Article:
Quite some debate exists on how important references actually are for your job search. However, fact is that the stories about hot shot executives that lied about their degrees or made up credentials on their resume are well-known (and in the fiction world, what about Mike Ross in Suits who invented a whole Harvard degree and never even attended Law school?) and therefore reference checks have increased in importance over the last years.
They might have once be seen as a simple formality where the phrase “References available upon request” at the bottom of your resume was enough but the role of reference checks became more and more important as companies started spending more time and effort to find the right talent to hire. However, are references worth their weight in gold? Should they play such an important role in the recruitment process and sometimes even be the deciding factor on which candidate gets the job? Do they actually give a realistic view on whether this candidate would be a good hire or are they just full of (not-so-true) stories from ex-employers?
Even some HR directors that are of the opinion that reference checks are a crucial part of their recruitment process because they can help them validate what the candidate puts on their curriculum or says during an interview, are expressing some doubts about the real insights you might get from references these days. Whereas they used to be brutally honest, nowadays employment legislation has made many ex-employers much more careful on what they say and don´t say. Therefore, although references can help you validate that the candidate was employed somewhere, they might still not give you the whole story on whether the candidate was actually a good employee or not. Many references have turned into standard declarations without any deep insights.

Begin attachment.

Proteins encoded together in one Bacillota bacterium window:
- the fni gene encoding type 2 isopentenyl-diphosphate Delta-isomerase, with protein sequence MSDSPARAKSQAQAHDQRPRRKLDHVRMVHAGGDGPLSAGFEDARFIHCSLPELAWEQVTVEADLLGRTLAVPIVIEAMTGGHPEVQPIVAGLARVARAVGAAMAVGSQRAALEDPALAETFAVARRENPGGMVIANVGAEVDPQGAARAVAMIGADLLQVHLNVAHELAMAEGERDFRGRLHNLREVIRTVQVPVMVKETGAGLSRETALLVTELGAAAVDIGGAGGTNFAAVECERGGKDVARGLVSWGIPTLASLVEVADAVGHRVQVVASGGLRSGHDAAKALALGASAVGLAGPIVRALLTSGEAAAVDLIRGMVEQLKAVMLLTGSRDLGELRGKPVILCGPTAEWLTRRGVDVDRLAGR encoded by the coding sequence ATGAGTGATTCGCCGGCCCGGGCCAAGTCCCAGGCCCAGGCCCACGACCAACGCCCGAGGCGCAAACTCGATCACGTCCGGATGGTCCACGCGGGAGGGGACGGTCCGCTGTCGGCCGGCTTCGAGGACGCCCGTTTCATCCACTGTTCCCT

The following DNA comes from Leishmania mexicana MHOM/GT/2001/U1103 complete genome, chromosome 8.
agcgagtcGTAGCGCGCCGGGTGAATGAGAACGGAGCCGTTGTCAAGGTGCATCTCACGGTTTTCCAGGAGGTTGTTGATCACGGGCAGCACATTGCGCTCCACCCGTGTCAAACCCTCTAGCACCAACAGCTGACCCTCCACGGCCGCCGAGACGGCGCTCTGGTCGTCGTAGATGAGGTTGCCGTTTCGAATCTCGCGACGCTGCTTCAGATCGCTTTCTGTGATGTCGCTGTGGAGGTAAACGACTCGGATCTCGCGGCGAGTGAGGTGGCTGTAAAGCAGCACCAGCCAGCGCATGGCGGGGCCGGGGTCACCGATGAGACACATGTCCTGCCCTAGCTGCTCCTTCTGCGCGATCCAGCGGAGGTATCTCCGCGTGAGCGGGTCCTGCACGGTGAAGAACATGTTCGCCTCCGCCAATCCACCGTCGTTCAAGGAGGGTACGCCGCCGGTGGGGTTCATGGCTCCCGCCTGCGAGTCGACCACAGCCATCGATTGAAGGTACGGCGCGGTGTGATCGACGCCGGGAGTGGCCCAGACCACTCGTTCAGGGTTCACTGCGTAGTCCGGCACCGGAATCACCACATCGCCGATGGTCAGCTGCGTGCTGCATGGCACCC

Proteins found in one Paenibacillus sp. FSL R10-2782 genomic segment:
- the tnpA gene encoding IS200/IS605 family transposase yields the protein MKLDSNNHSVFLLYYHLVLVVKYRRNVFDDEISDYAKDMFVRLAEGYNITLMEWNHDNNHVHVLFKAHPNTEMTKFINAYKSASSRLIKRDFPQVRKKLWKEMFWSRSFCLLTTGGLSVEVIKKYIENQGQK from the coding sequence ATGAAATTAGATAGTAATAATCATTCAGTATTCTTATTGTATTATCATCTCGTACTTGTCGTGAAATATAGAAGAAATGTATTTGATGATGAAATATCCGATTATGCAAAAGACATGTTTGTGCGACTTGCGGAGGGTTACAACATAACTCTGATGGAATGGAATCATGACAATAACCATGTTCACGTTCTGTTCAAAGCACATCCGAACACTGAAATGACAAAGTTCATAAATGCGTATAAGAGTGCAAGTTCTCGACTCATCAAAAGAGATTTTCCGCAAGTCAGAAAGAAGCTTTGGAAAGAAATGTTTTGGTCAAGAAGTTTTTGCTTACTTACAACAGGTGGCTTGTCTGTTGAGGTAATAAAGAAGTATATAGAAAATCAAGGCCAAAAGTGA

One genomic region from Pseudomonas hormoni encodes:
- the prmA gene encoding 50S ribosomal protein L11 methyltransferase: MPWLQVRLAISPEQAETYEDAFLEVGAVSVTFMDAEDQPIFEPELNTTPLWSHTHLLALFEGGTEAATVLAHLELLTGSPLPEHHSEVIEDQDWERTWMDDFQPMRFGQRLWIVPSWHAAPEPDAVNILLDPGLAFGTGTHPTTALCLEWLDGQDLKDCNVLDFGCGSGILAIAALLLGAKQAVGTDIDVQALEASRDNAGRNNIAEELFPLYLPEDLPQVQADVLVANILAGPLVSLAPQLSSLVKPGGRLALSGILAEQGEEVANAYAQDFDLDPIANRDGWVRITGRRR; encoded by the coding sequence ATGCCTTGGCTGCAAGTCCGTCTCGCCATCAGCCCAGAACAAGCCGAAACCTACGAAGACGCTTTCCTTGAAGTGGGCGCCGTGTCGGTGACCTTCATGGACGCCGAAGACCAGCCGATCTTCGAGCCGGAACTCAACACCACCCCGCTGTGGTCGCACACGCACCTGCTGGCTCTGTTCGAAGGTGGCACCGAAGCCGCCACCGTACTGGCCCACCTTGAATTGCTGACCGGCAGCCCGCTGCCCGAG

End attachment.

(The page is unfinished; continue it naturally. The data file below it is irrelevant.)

However, what future employers are actually looking for are those deeper insights. What was their experience with the candidates´ duties and expertise? What about their strengths and areas for improvement? What were their biggest accomplishments? Would they hire the candidate again if they had the chance?
Therefore, maybe the approach for getting those references is what determines whether a good reference is actually worth its weight in gold or not. Because if we ask the candidate to submit reference letters, chances are the letters are pretty standard and will most likely not give the deeper insights we are looking for. However, if the candidate provides us with a list of references and their contact details for us to contact, and we get into an actual conversation with those references we might actually get way more useful insights. And yes, this takes much more time and effort, however, the result will be significantly better. So, if you want to do the reference process, better do it well right? By doing so, you can use references as a way to actually complement the selection process instead of a mere way to validate some very basic data. And this digging deeper might lead to some negative feedback, which might eventually lead you to not hire a candidate that you actually considered could be a great fit. However, wouldn´t you prefer to know this feedback instead of trusting the standard reference letter that the candidate worked there and that´s it?
In conclusion, we can say that a good reference can be worth its weight in gold if it´s a personal, truly authentic, positive reference instead of a standard story. With the first case, it could be the deciding factor when you have made it to the final few of the selection process whereas in the second case it is still just a formality that simply needs to be ticked off in the process but doesn´t add any real value.
What´s your view on the importance of references in your recruitment processes?